Building the arraysWhatsNew

Smooth curves to avoid diffraction

Within audio replay, even the small details may matter. Or at least make a difference, a difference we can measure. If you look at the top picture, you’ll see a slice of the array. Sliced it right trough the center of a speaker driver cone. It should make the title: smooth curves clear if one follows the outer shapes. All done to get as little diffraction as possible.

Look closely at the cone shape and project that shape outward. You’ll see where I tried to achieve smooth curves from the speaker towards the enclosure. For this reason I created a rounded enclosure shape, designed to be smooth. Starting at the shape of the cone and going outward from there into the shape of the enclosure without any sudden changes like bends or corners. Keeping the diffraction profile of the speaker to a minimum. While the surround may still stick out a bit, there’s not much I could do about that.


Within this whole project my goal was to hear the direct sound first and have a so called ‘reflection free zone’ before the room sound follows. If there were any sharp corners on the enclosure, they may act as secondary sound sources due to diffraction and mess up the frequency curves between on- and off-axis. How do we hear something like that? It can make it easier to ‘hear’ the speaker position in the room. In other words, one can more easily identify the speaker as the source of the sound when your eyes are closed.


Let’s see that in an analysis. Years after I came up with this curve we’ve put this theory to the test. With a BEM simulation program called ABEC we compared the output of a more regular shaped enclosure to this ‘optimized’ shape I came up with.

First up, a regular enclosure shape with only a small round-over, driver is flush mounted:

Rectangle enclosure

The resulting polar frequency output horizontally:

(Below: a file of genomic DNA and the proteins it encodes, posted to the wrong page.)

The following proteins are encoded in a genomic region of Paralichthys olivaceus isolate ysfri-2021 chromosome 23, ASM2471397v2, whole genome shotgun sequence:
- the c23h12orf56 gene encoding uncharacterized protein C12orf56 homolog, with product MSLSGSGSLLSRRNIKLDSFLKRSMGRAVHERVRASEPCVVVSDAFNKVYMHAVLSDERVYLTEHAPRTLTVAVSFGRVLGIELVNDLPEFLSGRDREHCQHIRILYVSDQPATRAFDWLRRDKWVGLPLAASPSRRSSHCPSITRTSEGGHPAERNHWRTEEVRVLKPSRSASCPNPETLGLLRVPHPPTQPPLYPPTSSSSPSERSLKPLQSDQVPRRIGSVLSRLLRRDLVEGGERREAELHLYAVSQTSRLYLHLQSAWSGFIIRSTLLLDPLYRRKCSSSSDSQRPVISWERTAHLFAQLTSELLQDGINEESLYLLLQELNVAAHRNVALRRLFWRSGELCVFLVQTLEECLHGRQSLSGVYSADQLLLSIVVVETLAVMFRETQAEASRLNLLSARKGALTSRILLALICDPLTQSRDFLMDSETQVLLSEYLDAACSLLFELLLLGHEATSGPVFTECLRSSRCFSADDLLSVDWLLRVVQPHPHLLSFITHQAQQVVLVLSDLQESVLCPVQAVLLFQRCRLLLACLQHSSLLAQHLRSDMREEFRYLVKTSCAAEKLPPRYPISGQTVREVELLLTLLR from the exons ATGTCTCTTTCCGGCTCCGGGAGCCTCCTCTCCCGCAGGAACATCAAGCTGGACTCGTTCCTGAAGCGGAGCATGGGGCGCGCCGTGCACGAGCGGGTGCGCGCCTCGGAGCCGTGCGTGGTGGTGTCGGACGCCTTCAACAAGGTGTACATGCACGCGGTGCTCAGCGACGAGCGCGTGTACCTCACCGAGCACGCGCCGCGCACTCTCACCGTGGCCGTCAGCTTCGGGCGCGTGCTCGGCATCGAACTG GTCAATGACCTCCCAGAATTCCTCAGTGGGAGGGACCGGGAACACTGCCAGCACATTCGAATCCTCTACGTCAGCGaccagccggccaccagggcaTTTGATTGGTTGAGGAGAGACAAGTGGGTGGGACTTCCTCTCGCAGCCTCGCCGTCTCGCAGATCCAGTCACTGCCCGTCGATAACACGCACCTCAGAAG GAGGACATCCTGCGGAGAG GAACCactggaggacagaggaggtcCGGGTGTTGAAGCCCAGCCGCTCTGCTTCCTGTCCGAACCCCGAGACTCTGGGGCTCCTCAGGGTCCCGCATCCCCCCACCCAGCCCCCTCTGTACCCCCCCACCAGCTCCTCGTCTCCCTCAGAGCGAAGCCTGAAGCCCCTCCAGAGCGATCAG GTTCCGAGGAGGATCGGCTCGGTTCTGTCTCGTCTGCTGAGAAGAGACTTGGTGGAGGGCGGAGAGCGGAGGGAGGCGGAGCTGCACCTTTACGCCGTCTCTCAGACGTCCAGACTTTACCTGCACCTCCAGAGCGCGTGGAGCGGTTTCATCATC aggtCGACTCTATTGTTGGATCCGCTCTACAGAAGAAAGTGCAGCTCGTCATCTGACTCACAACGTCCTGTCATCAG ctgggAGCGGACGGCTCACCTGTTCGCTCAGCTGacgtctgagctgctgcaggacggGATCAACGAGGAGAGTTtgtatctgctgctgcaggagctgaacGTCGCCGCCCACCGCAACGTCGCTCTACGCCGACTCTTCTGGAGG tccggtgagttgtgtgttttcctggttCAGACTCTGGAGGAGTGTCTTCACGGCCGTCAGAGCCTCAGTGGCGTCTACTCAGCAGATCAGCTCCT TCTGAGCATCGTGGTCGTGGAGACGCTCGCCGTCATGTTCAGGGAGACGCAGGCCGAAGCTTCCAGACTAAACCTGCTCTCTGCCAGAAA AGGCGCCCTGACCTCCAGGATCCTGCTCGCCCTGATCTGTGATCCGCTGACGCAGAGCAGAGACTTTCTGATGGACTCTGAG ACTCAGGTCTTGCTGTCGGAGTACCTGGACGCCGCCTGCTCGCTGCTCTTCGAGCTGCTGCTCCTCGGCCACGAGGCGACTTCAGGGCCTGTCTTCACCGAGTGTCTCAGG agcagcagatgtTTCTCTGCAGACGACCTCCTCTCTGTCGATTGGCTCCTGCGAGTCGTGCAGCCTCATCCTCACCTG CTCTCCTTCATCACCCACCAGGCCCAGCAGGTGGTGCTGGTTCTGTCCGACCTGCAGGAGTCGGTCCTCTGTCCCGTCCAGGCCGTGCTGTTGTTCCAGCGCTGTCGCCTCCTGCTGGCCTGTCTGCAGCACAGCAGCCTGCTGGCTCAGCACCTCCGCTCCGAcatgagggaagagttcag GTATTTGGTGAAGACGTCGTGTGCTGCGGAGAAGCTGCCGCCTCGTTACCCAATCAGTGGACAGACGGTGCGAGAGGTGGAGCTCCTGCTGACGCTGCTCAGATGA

Polar frequency output rectangle flush

Next up, the enclosure shape I have come up with and a flush mounted driver:

Smooth curves cause less diffraction with this flush mounted driver

The resulting polar frequency output horizontally:

And last but not least my enclosure shape including the back mounted driver:

Smooth curves with a back mounted driver ave an even lower diffraction profile

The resulting polar frequency output horizontally:


Clear to see if we look from top to bottom how the results become better with each step. The final smooth curves version with a back mounted driver are showing a frequency result that’s way more linear and gradual. It does show that the little things that might seem unimportant do play a role to get towards a good end result. It isn’t for ‘show only’ that I’ve chosen this particular design. In fact, this was a case where form follows function.

For me, it felt like a big feather in my cap to see these ABEC results. I had made these choices based on intuition and some playing with a wavefront simulator years before that simulation. It showed me that the gamble I took was worth it. With diffraction, avoiding it is better than fighting it.


I used these ABEC simulations of the wave front in the VituixCAD simulations to determine the frequency dependent filters. I could have used results from the diffraction tool from VituixCAD itself but I did both to be sure. The differences weren’t huge and the filters worked with both models. Not surprisingly, the bigger differences between ABEC’s smooth curves and the Vituix model were in the off-axis behavior of the array. In the end there was a strong correlation with reality of these ABEC simulations after comparing several results to the final measurements.